Vacation; The Omnivore’s Dilemma

For the past few weeks I’ve been traveling in China and not been up to any work. I did manage to experience the total solar eclipse in Shanghai, however. I use the word “experience” because it was cloudy and raining so it would be a little inaccurate to say that I “saw” it, but it was impressive all the same. I’ll post some pictures in a few days when I get back to Berkeley.

I read Michael Pollan’s The Omnivore’s Dilemma during the many long train and plane rides in the trip. I thought it was pretty good. Three notes:

  1. Scientifically, I was interested in the argument that chemical fertilizers represent a large petroleum-based energy input into the food chain that’s a historical novelty. Pollan mentions that modern farmland is idle for maybe half the year, when its monocultured crop is out of season. Traditionally- managed farmland is planted year-round and hence collects about twice the solar energy per year via photosynthesis. This difference in energy input is possible because modern farmland benefits from the additional energy input of chemical fertilizers, which do the job of nitrogen-fixing plants in traditional farmland. These fertilizers are a hidden, nonlocal, and petrochemically-based source of energy that you don’t see in traditional agriculture.
  2. Long before I read the book, its title bothered me because it wasn’t obvious what the omnivore’s “dilemma” was — what is the “omnivore” choosing between? “Dilemma” clearly means “two lemmas”, two possibilities. It turns out that this is a pure misnomer. The effect described by the term (which is not originally Pollan’s) is apparently also known as  “the omnivore’s paradox”. It refers to one stress of being an omnivore: if you can eat anything, you have to spend a lot of time worrying about what to eat. (Whereas koalas, to use one of Pollan’s examples, just know to munch on eucalyptus all day.) I guess I’m a little pedantic but this confusion over the title (also knowing the capsule summary over the book) actually discouraged me from reading it to a small extent.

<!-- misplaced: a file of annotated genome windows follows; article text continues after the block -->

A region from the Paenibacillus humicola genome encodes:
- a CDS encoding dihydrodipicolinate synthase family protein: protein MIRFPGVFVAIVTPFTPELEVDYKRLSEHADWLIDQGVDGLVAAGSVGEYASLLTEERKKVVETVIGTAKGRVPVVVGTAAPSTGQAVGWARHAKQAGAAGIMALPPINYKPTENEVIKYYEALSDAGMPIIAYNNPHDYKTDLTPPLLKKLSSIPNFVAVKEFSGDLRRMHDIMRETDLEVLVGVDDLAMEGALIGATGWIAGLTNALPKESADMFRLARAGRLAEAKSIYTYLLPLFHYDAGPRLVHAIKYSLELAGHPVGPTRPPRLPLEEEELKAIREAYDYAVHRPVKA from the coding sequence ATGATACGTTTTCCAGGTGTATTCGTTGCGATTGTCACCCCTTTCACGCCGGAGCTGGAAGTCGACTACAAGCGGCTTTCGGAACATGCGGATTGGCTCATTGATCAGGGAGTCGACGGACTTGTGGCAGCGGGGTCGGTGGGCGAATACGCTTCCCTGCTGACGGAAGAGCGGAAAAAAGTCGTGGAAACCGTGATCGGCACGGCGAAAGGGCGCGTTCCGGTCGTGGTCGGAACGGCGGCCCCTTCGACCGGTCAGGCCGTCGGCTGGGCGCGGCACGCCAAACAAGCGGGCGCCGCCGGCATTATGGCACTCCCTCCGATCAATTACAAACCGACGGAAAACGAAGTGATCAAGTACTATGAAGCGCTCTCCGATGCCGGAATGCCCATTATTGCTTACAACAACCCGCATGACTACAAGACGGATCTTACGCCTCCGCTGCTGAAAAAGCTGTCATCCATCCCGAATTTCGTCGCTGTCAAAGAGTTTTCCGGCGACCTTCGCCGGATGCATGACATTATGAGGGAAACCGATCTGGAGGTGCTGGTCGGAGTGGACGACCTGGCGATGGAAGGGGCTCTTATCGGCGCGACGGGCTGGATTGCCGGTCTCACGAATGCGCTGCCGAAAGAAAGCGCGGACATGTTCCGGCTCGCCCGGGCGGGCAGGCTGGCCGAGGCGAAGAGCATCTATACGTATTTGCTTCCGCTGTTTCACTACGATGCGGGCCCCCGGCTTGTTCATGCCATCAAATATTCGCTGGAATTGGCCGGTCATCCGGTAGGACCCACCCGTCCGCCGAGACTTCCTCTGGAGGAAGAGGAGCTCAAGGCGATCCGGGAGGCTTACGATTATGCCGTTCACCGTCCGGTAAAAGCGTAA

3. Someone has probably posited this before, but there’s probably a kind of 90-10 (or maybe even 95-5) rule for popular nonfiction books of the form of The Omnivore’s Dilemma: ones like Blink, Stumbling on Happiness, and so on. Specifically: 90% of the major content can be summarized in 10% of the words. I don’t want this to sound like a criticism: it’s important to build these arguments in detail, and a lot of the import of these arguments doesn’t settle in until you’ve seen them approached from many angles. But I do wonder whether there’s a 100-20 corollary to the rule (you could fit 100% of the content in 20% of the space). One relevant point is that the “natural” size of published books along these lines is around 200 pages. If you researched a topic, wrote it up, and finished with a 50 page manuscript, you’d pretty much have to add 100 pages of extra material to get something of publishable length. If you had a decent grasp of your topic, this material certainly could be useful and interesting, but in a sense it’s still filler.